This blog post was written by Alton Coston, III, advocacy intern at the ACLU of Virginia.
America — a country established on July 4, 1776, that prides itself of being a place where “all men are created equal,” yet inequities fostered from race, wealth and social status have festered in existence to this very day. A country that went to war with a government that strangled it under a tyrannical English crown, is similar to a constant war that some Black people encounter daily as they leave their homes questioning if their lives will be taken at a moment’s notice. A country where finally affirming the importance of Juneteenth, also known as Black Independence Day, has been long overdue.
On June 19, 1865, enslaved Black people in Galveston, Texas, were finally made aware of their freedom under the Emancipation Proclamation, even though it was enacted in 1863 by Abraham Lincoln. To think, with the simple signature of a pen and ink, thousands of enslaved Black people were instantly unshackled who had remained in servitude. However, although the initial stroking of a pen was effortless, a constitutional amendment needed to be passed in order to guarantee the abolishment of slavery.
Racism is institutional. Dismantling this system of oppression will take all of us
The 13th amendment, ratified in 1865, essentially abolished slavery, but also made it legal to exploit people as a punishment for a crime: “Neither slavery nor involuntary servitude, except as a punishment for crime.” In simpler terms, the language of the amendment legally allows incarcerated populations to provide daunting prison labor for wages less than a single dollar. Although the 13th amendment is highly praised as ending slavery, the policy was a mere illusion as opposed to a definite victory.
Juneteenth is a monumental holiday for Black Americans that is worthy of profound celebration. It marks one of the first true virtues of accountability of a system that neglects and omits Black people from life-changing opportunities— which persists to this day.
It should not have taken Virginia 155 years, from the olden-days of 1865 until present-day 2020, to recognize and celebrate a day that commemorates the end of slavery in the United States.
Although Juneteenth is a time of celebration, the ACLU of Virginia, along with millions of Black Americans, acknowledge that there is a long road ahead to dismantle centuries-old systemic inequities and racism in our criminal legal system. The work towards a more just system has been a constant state of struggle, strife and trauma for Black Americans. Additionally, the current circumstances of the world have only amplified the inequities in Black communities. The debilitating spread of COVID-19 in our prisons and jails disproportionately affect incarcerated Black men and women at alarming rates. According to the Marshall Project, there have been 1,295 cases of COVID-19 reported among prisoners in Virginia; and Virginia’s incarcerated population is comprised of 55% Black people.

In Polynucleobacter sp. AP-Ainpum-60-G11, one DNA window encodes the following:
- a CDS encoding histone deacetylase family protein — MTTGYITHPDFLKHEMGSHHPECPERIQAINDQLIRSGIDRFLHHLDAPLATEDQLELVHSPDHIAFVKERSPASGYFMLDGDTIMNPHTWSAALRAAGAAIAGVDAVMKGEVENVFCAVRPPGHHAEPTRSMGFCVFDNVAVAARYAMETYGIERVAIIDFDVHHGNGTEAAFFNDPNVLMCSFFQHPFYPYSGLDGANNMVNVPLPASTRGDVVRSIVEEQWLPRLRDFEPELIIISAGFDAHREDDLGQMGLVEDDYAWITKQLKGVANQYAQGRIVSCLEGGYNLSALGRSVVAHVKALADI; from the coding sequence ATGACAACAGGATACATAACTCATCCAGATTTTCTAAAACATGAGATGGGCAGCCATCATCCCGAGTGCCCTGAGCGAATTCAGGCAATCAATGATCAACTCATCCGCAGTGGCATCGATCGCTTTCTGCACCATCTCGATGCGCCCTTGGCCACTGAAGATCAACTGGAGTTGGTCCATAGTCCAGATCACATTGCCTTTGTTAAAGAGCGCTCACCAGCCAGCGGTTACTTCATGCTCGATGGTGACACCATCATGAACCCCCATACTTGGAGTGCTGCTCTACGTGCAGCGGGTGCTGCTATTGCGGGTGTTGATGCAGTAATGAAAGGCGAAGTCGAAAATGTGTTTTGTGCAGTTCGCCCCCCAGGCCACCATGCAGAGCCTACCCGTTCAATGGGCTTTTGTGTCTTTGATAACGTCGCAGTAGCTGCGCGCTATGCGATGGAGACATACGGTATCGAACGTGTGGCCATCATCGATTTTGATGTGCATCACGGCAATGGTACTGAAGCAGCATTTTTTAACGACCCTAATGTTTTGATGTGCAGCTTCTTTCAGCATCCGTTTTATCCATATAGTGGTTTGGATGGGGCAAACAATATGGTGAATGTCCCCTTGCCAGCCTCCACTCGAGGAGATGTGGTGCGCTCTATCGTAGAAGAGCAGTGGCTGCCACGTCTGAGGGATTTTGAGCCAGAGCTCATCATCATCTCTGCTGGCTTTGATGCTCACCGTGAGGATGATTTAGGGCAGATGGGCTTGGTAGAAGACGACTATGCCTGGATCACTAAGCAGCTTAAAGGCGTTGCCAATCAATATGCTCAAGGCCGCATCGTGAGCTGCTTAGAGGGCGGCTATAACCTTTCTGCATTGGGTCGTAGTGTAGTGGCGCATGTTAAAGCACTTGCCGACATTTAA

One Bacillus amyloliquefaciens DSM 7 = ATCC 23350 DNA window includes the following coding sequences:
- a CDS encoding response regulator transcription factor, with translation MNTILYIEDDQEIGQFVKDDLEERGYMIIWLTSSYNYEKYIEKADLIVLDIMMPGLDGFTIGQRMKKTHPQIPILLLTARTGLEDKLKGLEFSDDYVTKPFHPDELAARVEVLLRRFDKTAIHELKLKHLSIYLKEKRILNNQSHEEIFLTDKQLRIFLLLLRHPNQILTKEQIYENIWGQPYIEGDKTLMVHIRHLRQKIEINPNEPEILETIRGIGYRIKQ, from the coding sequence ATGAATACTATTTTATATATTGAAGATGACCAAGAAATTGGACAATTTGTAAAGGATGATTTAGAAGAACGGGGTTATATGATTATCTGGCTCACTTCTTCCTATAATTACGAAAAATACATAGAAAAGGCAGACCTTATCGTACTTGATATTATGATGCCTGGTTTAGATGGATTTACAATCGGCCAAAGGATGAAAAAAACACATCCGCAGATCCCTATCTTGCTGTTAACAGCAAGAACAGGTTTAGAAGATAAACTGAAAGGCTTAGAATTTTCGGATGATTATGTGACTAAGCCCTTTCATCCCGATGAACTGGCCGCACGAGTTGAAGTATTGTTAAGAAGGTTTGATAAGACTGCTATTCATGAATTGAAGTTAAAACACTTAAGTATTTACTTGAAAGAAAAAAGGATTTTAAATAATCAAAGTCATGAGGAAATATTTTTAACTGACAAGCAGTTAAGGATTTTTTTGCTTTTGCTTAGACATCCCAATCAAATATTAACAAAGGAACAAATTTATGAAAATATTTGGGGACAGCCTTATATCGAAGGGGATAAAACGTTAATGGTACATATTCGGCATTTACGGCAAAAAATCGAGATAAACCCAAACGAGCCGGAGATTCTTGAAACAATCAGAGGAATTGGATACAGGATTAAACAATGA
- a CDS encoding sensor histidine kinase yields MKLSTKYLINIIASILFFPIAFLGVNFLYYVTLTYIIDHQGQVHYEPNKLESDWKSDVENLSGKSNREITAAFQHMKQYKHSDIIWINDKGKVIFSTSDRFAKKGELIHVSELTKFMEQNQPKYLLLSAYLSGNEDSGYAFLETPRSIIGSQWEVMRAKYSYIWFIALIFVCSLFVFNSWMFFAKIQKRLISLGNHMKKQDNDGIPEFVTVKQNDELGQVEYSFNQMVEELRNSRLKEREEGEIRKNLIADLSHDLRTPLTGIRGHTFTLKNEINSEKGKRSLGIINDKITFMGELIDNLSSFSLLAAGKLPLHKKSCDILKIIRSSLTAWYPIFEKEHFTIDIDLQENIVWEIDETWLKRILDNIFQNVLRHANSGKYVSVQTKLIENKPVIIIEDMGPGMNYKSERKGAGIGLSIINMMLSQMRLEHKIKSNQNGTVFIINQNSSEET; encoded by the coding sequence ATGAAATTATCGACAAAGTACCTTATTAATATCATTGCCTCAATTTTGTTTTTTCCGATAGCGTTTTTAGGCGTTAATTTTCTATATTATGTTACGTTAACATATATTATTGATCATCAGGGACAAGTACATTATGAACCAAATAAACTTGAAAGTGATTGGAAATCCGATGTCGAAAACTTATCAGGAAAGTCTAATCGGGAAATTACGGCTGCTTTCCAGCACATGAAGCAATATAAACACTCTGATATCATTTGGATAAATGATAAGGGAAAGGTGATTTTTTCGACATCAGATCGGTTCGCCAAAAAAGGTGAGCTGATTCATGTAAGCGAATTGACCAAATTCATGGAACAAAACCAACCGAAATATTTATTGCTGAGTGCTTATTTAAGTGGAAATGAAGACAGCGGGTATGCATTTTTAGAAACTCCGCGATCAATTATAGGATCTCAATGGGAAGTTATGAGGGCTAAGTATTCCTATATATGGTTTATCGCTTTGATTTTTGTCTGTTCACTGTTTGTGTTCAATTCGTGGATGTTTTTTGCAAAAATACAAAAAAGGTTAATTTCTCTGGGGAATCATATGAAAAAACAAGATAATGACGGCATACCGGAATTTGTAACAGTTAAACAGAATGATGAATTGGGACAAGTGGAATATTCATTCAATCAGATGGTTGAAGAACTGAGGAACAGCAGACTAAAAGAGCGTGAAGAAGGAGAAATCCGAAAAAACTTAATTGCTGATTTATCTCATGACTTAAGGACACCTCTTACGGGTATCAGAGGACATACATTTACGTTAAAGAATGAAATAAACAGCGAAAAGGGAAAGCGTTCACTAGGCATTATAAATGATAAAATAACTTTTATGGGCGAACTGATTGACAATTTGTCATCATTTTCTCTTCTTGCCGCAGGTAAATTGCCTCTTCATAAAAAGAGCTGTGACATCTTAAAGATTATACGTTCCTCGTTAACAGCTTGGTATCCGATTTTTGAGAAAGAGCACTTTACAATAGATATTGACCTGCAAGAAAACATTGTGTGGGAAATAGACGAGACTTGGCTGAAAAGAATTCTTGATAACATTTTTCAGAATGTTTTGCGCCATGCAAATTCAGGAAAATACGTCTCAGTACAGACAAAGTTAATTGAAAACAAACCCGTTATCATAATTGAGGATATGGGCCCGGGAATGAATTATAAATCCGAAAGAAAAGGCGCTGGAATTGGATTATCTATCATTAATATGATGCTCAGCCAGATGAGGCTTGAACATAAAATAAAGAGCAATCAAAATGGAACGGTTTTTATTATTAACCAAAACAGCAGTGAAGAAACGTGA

The never-ending trauma Black people experience from police brutality has been heightened during these times, and the Commonwealth, country and world are finally examining the distress police brutality has on the Black community. It is an anguish that Black people cannot simply just walk away from, because they will forever and always be Black. From Emmett Till in 1955 to Sandra Bland in 2015 to Breonna Taylor and George Floyd in 2020, the stories are the same, just a different excuse for justification. From accusatory whistles to ambiguous stand your ground laws, the results are and have always been the same: another young Black person left for dead.
The ACLU of Virginia recognizes the various injustices occurring within our criminal legal system. We ultimately believe that it is no longer time for a mere plastering of the words “criminal legal reform” or “police reform” on websites and news outlets. The time has come for substantial change in combatting the disheartening, racist history that Virginia has assisted towards in the upholding of systemic racism and inequality. For far too long Black people have experienced redlining, police brutality, food deserts, lack of access to quality education, lack of employment and health care, mortgage discrimination – the list could continue for days.
We have centered our priorities on expanding the right to vote and access to the ballots, protecting and reducing the number of people who are unnecessarily jailed and incarcerated and addressing racism in policing. We see anti-Black racism’s impact through overt acts of hate and violence against Black individuals. We see it in the underlying systemic policies and practices that sanction and guide our public life in Virginia. Racism is institutional. Dismantling this system of oppression will take all of us.
It has been 155 years since Juneteenth’s inception, but it’s also taken 155 years for Virginia to fully recognize Black Independence Day as a statewide holiday. It has taken 155 years for legislators to finally be encouraged to bring about change and acknowledge institutionalized racism. It has taken 155 years and longer for America to truly recognize the humanity in its Black citizens — the people who quite literally built this country. Celebrate and rejoice the holiday of Juneteenth, as it is a joyous day to praise the ambitiousness and yearning of Black Americans; however, also seize the opportunity to reflect and accept our nation’s cruel past.